Not long ago, the idea of a vast array of solar panels in the heart of the city of Los Angeles was a far-fetched idea. Now, thanks to energized political leadership and the discovery of thousands of acres of potential solar farms on the rooftops of Los Angeles, the dream of substantial solar development is about to be realized. This new solar era for the city will benefit local residents, and the business community has a lot to be excited about.

The Los Angeles Department of Water and Power commissioners earlier this month adopted a resolution to proceed with the city’s first-ever solar Feed-in-Tariff (FiT) program, whereby the utility will purchase up to 150 megawatts of solar power generated on the rooftops of businesses and multifamily buildings.

The resolution adopted by the DWP commission followed a unanimous City Council vote on the same program and came days after Mayor Antonio Villaraigosa signed the council-approved ordinance into law.

The Los Angeles Business Council has been a strong advocate for the FiT program – or Clean LA Solar, as we like to call it – and has worked with environmental groups, community-based organizations and our local universities to make this happen for environmental and business reasons.  

A solar FiT can accrue significant benefits for the city. For starters, the development of up to 150 megawatts of locally harvested rooftop solar will help DWP achieve the renewable energy goals as mandated by Assembly Bill 32. DWP, like other utilities in California, must meet a 33 percent renewable portfolio standard by 2020.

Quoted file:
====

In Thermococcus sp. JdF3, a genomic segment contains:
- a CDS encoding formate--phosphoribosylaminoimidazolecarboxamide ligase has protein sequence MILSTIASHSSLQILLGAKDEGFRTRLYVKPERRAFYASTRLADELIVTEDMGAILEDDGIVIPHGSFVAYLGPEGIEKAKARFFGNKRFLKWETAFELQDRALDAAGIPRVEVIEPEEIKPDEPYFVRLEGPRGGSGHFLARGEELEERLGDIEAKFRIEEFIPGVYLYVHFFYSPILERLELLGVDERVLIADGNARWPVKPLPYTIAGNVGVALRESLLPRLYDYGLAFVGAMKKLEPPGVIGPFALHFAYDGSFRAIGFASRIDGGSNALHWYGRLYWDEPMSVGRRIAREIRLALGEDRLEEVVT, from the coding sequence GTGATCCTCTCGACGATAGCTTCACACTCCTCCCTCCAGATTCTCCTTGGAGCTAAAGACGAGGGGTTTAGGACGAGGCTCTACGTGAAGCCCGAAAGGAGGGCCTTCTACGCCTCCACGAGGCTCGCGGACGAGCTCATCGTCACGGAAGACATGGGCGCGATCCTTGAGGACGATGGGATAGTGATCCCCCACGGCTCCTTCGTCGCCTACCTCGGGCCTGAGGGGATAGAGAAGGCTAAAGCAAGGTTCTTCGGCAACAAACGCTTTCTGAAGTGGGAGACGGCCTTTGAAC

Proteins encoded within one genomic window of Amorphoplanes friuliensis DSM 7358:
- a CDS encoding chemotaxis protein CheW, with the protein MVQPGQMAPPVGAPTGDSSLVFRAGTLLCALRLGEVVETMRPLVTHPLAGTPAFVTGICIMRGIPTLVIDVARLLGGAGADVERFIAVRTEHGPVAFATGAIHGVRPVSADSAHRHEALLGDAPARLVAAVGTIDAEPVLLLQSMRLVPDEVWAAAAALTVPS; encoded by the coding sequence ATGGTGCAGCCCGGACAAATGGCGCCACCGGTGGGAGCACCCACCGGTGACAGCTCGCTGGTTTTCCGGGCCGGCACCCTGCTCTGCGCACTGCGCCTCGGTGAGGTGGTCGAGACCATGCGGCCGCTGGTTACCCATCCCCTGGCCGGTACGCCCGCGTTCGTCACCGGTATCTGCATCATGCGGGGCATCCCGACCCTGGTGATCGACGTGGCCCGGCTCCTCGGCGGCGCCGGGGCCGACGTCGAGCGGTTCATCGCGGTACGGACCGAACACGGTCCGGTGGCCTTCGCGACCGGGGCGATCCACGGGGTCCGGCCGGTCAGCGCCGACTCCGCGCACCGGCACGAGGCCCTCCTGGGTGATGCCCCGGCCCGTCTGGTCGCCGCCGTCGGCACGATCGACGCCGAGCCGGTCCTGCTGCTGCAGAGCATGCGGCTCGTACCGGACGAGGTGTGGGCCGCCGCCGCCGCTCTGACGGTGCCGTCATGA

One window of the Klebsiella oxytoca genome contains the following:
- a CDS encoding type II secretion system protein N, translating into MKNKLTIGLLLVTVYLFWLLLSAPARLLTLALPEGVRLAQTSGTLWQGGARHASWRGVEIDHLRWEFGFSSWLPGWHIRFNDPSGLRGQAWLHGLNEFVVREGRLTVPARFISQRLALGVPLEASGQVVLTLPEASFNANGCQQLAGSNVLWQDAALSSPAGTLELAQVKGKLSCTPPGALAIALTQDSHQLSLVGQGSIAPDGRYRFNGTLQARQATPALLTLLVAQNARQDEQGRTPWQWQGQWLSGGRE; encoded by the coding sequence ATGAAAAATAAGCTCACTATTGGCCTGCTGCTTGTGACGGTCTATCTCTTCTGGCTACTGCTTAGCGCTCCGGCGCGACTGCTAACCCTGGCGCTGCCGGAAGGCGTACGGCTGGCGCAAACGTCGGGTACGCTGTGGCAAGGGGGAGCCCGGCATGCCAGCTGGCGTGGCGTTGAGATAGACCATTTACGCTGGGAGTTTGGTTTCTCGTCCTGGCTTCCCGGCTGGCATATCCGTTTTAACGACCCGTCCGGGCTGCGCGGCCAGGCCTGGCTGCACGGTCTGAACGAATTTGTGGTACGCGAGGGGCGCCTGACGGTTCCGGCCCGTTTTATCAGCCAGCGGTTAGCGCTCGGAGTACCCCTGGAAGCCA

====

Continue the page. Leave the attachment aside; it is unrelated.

And the more rooftop solar we have, the less reliant we will be on polluting energy sources, including DWP’s coal-fired power plants in Utah and its natural gas plants closer to home. Generating clean power locally versus importing coal-fired power is cleaner, more energy efficient and good public policy.

Economic tool

But for the business community, the power of the FiT as an economic development tool cannot be understated. Over the next several years, owners of buildings with large rooftops will have the opportunity to install enough solar farms to create 150 megawatts of power. Experts believe that a 600 megawatt program could be up and running in five years.

An LABC-sponsored study by UCLA found that a 600 megawatt FiT could result in 18,000 green jobs; spur $2 billion in investment; and produce long-term cost savings for businesses, ratepayers and the DWP. UCLA’s researchers found that Los Angeles has enough rooftop space to produce up to 5 gigawatts of rooftop solar in Los Angeles. That is a significant number when considering that a 600 megawatt program could power 137,000 typical L.A. households.

With a robust FiT, combined with its solar potential, Los Angeles can become a true business center for the U.S. solar industry. We have the market power to make it happen and it appears we now have the political will. And as the amount of rooftop solar installations increases, we can certainly expect to see economies of scale kick in, making solar even more affordable.

When it comes to economic development in Los Angeles, our plentiful sunshine has helped drive the multibillion-dollar travel industry. Now, it appears those rays of sun may be able to power another potent industry sector: solar. The newly adopted FiT is a terrific step in farming locally grown electricity and building a robust solar industry right here at home.

Mary Leslie is the president of the Los Angeles Business Council.

For reprint and licensing requests for this article, CLICK HERE.